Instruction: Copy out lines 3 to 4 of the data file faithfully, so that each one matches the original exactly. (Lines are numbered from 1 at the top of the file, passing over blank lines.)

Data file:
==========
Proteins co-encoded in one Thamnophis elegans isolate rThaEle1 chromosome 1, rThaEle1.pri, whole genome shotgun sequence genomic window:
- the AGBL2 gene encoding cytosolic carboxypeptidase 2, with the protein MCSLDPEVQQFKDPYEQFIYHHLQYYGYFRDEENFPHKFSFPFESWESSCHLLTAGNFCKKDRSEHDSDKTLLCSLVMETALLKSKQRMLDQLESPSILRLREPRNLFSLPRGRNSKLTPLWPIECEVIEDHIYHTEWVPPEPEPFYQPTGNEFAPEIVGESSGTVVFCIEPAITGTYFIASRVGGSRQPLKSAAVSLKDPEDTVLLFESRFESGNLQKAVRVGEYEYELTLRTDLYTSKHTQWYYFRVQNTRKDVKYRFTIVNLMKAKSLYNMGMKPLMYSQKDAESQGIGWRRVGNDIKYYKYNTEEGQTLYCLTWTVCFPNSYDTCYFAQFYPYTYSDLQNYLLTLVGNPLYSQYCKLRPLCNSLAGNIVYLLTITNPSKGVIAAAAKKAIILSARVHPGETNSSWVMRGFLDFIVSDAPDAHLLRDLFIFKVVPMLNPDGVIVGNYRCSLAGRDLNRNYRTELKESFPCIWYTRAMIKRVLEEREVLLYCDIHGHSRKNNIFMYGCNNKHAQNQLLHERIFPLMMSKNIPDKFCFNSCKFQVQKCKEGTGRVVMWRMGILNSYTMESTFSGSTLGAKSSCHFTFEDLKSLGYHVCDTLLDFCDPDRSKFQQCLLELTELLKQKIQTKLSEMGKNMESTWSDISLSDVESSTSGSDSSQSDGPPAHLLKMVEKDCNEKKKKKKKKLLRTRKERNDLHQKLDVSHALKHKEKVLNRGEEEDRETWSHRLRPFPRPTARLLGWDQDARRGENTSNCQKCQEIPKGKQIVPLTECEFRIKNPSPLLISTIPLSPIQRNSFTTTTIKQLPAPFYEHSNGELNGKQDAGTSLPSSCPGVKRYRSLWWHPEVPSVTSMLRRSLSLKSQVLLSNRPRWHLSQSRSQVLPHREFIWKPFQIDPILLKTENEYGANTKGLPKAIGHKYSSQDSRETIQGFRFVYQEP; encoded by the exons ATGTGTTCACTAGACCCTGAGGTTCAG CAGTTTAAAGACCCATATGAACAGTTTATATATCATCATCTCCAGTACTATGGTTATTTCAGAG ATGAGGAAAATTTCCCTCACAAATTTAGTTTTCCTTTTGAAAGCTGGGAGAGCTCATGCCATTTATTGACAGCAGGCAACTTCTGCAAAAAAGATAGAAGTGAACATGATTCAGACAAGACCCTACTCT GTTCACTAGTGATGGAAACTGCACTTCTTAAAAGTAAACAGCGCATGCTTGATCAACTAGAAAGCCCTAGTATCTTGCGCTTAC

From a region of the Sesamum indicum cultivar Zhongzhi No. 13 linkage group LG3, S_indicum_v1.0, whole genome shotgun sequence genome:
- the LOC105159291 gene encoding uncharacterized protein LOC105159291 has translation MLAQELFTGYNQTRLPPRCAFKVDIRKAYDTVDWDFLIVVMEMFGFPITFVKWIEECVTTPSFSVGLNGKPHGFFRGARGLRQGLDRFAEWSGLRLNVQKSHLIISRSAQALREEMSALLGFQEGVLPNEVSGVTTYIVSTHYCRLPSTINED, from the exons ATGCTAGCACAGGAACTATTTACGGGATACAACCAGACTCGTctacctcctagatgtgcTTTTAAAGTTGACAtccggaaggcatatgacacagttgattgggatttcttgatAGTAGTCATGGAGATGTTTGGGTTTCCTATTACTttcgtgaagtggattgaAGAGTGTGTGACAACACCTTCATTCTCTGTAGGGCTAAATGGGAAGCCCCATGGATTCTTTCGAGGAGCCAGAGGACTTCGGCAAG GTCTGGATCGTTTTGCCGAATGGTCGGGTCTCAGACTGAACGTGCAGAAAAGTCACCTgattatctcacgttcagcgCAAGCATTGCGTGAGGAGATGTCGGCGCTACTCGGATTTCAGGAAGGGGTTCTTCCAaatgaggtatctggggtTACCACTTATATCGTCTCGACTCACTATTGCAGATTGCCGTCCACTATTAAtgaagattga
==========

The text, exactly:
From a region of the Sesamum indicum cultivar Zhongzhi No. 13 linkage group LG3, S_indicum_v1.0, whole genome shotgun sequence genome:
- the LOC105159291 gene encoding uncharacterized protein LOC105159291 has translation MLAQELFTGYNQTRLPPRCAFKVDIRKAYDTVDWDFLIVVMEMFGFPITFVKWIEECVTTPSFSVGLNGKPHGFFRGARGLRQGLDRFAEWSGLRLNVQKSHLIISRSAQALREEMSALLGFQEGVLPNEVSGVTTYIVSTHYCRLPSTINED, from the exons ATGCTAGCACAGGAACTATTTACGGGATACAACCAGACTCGTctacctcctagatgtgcTTTTAAAGTTGACAtccggaaggcatatgacacagttgattgggatttcttgatAGTAGTCATGGAGATGTTTGGGTTTCCTATTACTttcgtgaagtggattgaAGAGTGTGTGACAACACCTTCATTCTCTGTAGGGCTAAATGGGAAGCCCCATGGATTCTTTCGAGGAGCCAGAGGACTTCGGCAAG GTCTGGATCGTTTTGCCGAATGGTCGGGTCTCAGACTGAACGTGCAGAAAAGTCACCTgattatctcacgttcagcgCAAGCATTGCGTGAGGAGATGTCGGCGCTACTCGGATTTCAGGAAGGGGTTCTTCCAaatgaggtatctggggtTACCACTTATATCGTCTCGACTCACTATTGCAGATTGCCGTCCACTATTAAtgaagattga